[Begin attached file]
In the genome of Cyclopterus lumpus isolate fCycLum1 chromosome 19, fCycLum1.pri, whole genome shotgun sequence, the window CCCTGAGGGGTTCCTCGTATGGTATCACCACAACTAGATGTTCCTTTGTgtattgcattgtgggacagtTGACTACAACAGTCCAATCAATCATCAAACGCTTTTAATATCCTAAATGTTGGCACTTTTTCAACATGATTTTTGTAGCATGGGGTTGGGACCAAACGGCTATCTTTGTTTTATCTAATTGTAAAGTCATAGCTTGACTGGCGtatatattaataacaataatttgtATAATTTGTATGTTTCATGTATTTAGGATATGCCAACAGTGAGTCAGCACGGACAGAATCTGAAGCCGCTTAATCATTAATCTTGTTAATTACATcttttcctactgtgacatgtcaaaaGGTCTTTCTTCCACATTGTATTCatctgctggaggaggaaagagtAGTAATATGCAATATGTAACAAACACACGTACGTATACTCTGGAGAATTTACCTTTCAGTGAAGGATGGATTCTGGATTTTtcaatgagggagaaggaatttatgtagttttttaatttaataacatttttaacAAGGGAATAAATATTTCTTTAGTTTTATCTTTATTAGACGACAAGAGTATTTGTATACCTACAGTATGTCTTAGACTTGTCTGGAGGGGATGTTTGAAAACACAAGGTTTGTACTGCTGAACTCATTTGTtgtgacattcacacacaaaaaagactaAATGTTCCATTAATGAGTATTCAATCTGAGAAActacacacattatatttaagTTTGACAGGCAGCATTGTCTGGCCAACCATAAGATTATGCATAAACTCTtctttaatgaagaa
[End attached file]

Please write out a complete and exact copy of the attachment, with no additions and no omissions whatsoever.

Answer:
In the genome of Cyclopterus lumpus isolate fCycLum1 chromosome 19, fCycLum1.pri, whole genome shotgun sequence, the window CCCTGAGGGGTTCCTCGTATGGTATCACCACAACTAGATGTTCCTTTGTgtattgcattgtgggacagtTGACTACAACAGTCCAATCAATCATCAAACGCTTTTAATATCCTAAATGTTGGCACTTTTTCAACATGATTTTTGTAGCATGGGGTTGGGACCAAACGGCTATCTTTGTTTTATCTAATTGTAAAGTCATAGCTTGACTGGCGtatatattaataacaataatttgtATAATTTGTATGTTTCATGTATTTAGGATATGCCAACAGTGAGTCAGCACGGACAGAATCTGAAGCCGCTTAATCATTAATCTTGTTAATTACATcttttcctactgtgacatgtcaaaaGGTCTTTCTTCCACATTGTATTCatctgctggaggaggaaagagtAGTAATATGCAATATGTAACAAACACACGTACGTATACTCTGGAGAATTTACCTTTCAGTGAAGGATGGATTCTGGATTTTtcaatgagggagaaggaatttatgtagttttttaatttaataacatttttaacAAGGGAATAAATATTTCTTTAGTTTTATCTTTATTAGACGACAAGAGTATTTGTATACCTACAGTATGTCTTAGACTTGTCTGGAGGGGATGTTTGAAAACACAAGGTTTGTACTGCTGAACTCATTTGTtgtgacattcacacacaaaaaagactaAATGTTCCATTAATGAGTATTCAATCTGAGAAActacacacattatatttaagTTTGACAGGCAGCATTGTCTGGCCAACCATAAGATTATGCATAAACTCTtctttaatgaagaa